watering-down climate targets AND paying its boss £8 million

  • Post last modified:March 14, 2024
  • Reading time:6 mins read

On Thursday 14 March, UK oil and gas giant Shell watered down key targets on cutting carbon emissions, sparking anger from climate campaigners – but still somehow kept its now-nonsense pledge for net zero by 2050. “Piss holes in the snow”, one writer called it. On top of this, Shell also revealed it paid its CEO an eye-watering £8m last year – igniting yet more fury.

The planet-wrecking company, which is investing heavily in renewables, revealed the news in an energy transition update published alongside its annual report. Shell said it had diluted its climate targets, including on “net carbon intensity”, a measurement of emissions produced by each unit of energy sold by Shell.

Shell: cutting climate targets when it was doing the bare minimum already

Shell said net carbon intensity would be cut 15-20% by 2030 compared to 2016 levels. That marked a dilution from its previous 20% target due to a slowdown in electricity sales.

It similarly reduced a target on curbing customer emissions from the use of Shell oil products.

Shell added that it would drop a plan to slash net carbon intensity by 45% by 2035 due to “uncertainty in the pace of change in the energy transition”. However, it still targets a 100% reduction by 2050 – if you can believe it.

In obviously utterly unrelated news, one X user pointed out:

Climate crisis campaigners lashed out at the company’s latest net zero stance, arguing it was counter to the 2015 Paris climate accord, which seeks to limit the increase in average global temperatures to 1.5°c above pre-industrial levels.

Environmental activist shareholders’ group Follow This said:

Shell backtracks on climate targets… [betting] on the failure of the Paris climate agreement. The company wants to stay in fossil fuels as long as possible… [this] not only endangers the global economy by exacerbating the climate crisis but also puts the company’s future at risk.

However, Shell insisted it sought a “balanced and orderly transition away from fossil fuels to low-carbon energy solutions to maintain secure and affordable energy supplies”.

Barely a ‘piss hole in the snow’

Shell still aims to halve emissions generated by its own operations – so-called Scope 1 and 2 activities – by 2030 compared with 2016. It achieved 60% of this target by the end of 2023.

However, this doesn’t include Shell’s Scope 3 activities – the amount of emissions its products create when people/businesses use them. As Clean Technica wrote:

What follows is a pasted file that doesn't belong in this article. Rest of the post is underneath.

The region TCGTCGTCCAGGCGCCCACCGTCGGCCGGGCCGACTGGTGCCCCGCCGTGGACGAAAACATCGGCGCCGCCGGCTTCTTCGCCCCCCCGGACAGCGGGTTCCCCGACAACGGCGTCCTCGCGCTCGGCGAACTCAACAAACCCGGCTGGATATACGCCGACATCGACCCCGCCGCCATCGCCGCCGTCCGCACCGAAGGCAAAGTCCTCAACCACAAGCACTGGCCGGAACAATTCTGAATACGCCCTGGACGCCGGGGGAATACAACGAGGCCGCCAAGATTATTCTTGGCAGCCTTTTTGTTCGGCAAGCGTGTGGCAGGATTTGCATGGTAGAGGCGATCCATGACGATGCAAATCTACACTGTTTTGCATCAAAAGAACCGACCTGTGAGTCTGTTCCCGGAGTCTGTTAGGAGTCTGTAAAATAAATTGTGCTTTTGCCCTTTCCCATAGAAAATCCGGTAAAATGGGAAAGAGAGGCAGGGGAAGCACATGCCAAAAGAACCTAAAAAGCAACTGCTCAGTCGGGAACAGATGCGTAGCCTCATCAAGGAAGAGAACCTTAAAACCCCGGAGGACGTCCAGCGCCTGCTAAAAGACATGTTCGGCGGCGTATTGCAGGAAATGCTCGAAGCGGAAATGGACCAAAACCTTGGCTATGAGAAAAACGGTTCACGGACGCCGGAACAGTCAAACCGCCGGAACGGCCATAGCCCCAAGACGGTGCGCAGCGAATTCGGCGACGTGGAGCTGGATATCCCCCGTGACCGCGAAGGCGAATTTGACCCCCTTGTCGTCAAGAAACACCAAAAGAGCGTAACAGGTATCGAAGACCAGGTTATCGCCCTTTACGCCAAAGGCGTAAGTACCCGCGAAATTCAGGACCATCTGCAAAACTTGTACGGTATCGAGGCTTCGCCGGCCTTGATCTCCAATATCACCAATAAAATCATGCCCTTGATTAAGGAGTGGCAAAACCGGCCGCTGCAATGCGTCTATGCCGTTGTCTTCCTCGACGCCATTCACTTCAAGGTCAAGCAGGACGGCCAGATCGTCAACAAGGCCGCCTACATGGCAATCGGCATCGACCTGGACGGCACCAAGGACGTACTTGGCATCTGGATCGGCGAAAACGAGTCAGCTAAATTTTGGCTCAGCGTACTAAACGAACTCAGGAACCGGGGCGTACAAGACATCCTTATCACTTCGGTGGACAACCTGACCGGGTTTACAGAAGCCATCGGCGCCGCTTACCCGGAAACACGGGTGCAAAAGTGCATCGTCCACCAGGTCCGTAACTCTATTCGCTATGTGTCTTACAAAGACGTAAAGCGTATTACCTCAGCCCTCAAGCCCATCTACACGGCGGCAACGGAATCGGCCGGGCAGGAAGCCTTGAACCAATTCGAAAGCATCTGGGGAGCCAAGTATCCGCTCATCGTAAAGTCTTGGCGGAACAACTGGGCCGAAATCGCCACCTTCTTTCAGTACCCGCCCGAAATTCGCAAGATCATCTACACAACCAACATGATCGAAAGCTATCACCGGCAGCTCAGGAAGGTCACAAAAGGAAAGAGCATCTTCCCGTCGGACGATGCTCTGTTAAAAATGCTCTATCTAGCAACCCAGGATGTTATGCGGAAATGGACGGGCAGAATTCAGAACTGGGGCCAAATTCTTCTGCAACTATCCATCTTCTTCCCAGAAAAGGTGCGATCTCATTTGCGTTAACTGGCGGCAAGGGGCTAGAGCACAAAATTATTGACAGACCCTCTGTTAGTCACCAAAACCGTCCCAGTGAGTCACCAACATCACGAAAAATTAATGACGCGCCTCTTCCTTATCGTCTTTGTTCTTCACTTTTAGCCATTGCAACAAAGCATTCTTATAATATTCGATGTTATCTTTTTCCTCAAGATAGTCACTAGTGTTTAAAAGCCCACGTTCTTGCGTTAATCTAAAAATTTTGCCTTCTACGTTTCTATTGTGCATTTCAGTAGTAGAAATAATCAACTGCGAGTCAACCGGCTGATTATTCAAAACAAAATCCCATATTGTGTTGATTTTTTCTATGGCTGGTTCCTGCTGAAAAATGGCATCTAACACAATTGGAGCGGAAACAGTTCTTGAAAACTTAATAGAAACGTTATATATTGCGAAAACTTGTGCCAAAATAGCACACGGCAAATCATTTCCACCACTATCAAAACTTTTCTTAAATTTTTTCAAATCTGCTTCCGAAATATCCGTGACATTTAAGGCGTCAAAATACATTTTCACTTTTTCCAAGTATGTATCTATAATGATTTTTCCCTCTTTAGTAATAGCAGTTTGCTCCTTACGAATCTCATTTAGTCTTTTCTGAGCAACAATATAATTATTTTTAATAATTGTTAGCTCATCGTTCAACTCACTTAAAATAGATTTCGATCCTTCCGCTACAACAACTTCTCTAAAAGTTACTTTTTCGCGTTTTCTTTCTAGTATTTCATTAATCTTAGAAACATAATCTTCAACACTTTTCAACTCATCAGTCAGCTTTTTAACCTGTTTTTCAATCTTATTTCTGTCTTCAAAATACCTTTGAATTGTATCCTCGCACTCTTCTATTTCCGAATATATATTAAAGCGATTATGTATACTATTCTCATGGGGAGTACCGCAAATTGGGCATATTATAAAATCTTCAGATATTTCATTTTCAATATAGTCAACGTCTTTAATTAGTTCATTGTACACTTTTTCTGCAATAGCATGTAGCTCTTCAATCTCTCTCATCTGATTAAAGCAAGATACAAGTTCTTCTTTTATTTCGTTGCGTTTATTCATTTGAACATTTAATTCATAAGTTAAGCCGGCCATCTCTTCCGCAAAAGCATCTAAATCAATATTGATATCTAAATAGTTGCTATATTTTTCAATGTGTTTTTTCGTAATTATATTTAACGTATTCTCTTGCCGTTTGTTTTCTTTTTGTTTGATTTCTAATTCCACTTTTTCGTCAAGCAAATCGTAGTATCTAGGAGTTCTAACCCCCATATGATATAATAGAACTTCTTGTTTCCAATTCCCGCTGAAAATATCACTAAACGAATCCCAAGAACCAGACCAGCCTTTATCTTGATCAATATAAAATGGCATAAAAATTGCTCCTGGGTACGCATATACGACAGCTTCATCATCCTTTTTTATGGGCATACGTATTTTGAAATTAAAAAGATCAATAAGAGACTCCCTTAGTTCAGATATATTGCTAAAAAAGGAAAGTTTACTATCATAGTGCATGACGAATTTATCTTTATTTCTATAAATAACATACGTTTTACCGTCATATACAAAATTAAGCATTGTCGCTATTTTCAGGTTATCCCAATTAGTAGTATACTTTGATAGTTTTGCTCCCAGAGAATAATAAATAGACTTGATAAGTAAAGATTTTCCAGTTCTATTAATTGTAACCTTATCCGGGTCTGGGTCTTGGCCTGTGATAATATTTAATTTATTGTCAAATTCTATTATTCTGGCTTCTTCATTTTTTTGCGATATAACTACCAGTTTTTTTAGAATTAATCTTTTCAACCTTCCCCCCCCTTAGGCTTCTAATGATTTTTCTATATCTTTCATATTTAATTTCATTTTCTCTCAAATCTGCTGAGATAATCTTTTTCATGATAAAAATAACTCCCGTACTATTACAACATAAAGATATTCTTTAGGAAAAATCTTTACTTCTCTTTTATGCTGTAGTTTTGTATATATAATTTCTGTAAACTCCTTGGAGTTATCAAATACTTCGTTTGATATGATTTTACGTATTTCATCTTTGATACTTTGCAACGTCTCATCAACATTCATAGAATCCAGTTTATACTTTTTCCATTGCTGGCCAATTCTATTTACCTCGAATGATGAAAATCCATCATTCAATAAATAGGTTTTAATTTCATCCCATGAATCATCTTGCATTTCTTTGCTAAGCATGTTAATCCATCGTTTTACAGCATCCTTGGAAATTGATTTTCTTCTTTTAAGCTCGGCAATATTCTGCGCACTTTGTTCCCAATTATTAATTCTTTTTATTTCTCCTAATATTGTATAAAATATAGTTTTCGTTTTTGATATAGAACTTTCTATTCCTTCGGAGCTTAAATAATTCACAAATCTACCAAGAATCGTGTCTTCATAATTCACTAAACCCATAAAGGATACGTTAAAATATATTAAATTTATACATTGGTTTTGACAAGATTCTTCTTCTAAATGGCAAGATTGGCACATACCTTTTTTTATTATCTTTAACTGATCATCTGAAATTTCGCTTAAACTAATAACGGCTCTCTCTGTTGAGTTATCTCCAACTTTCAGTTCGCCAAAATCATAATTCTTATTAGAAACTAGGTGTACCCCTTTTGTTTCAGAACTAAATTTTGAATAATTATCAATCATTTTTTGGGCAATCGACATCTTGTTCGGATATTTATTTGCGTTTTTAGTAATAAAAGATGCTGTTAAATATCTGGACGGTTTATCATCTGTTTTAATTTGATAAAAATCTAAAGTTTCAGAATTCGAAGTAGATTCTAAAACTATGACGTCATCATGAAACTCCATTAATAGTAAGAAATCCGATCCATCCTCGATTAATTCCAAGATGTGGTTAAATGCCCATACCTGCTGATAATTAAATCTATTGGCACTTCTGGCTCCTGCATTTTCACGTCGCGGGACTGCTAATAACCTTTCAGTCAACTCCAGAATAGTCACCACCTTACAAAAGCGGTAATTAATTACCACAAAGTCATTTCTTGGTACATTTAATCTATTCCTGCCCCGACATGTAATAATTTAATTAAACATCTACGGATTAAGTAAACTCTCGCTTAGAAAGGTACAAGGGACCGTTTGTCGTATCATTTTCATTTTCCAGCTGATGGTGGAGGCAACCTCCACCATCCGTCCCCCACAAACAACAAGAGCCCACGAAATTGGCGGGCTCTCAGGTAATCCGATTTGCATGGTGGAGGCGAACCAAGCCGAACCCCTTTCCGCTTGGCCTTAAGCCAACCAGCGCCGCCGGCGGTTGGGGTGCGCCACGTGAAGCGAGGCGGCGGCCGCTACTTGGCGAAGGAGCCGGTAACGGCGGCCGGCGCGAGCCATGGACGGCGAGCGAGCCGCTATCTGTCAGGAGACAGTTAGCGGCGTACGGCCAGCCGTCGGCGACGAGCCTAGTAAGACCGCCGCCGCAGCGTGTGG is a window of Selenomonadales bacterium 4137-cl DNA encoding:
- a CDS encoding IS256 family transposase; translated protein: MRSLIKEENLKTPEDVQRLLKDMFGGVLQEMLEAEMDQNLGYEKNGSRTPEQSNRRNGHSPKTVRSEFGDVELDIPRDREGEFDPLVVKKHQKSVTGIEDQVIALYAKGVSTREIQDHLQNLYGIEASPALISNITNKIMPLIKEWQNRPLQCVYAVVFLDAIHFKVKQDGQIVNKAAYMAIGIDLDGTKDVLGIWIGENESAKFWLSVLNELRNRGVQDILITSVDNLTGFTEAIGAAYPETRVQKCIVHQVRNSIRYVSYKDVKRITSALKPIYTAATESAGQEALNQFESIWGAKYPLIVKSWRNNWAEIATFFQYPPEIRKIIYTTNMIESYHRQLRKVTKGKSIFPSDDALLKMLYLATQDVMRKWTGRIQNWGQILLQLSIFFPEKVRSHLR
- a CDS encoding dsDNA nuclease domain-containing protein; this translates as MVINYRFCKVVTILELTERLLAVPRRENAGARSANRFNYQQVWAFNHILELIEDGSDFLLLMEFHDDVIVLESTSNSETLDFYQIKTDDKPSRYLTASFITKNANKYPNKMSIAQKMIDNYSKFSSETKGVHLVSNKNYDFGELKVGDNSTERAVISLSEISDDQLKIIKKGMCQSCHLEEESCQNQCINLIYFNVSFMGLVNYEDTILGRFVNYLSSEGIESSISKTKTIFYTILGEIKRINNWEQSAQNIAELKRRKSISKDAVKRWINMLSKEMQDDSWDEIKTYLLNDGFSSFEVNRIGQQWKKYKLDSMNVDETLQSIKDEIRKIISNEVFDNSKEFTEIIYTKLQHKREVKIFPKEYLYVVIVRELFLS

Shell’s… Energy Transition Progress Report for 2022… speaks in glowing terms of the progress it has made in reducing Scope 1 and Scope 2 emissions. The problem, however, is that its Scope 3 emissions equal 95% of the total emissions attributable to its business, so those reductions don’t amount to a piss hole in the snow in the overall scheme of things.

As one X user pointed out in an interesting thread:

Of course, its CEO seemed immune to this. Wael Sawan said in Shell’s update:

Today, the world must meet growing demand for energy while tackling the urgent challenge of climate change.

Easy for him to say when he pocketed £8m last year, as Shell has also just revealed.

£8m a year for destroying the planet. Thanks, Shell.

That sparked additional fury at a time when millions of Britons are still struggling under a cost-of-living crisis sparked by elevated domestic energy bills.

Jonathan Noronha-Gant, senior fossil fuels campaigner at campaign group Global Witness, said:

Shell’s CEO pay packet is a bitter pill to swallow for the millions of workers living with the high costs of energy.

Meanwhile, Andrew Speke, spokesperson for the High Pay Centre, a think tank focused on pay, corporate governance and responsible business, has responded to Shell’s latest annual report. He argues that the £8m paid to its CEO alongside the watering down of its climate targets, shows that big energy companies like Shell are working against the interests of people and planet:

Whether it’s ordinary people struggling with paying their energy bills or the growing threat of catastrophic climate change, what today’s annual report shows is that these are not major concerns for Shell PLC, which is more interested in prioritising the enrichment of their executives and shareholders.

This is evidence of the urgent need to reform company law, to replace shareholder primacy with a model which places other stakeholders such as workers, consumers and the environment on an equal footing with shareholders, to force companies like Shell to address excessive executive pay and change its practices to support the fight against climate change.

Featured image via Greenpeace

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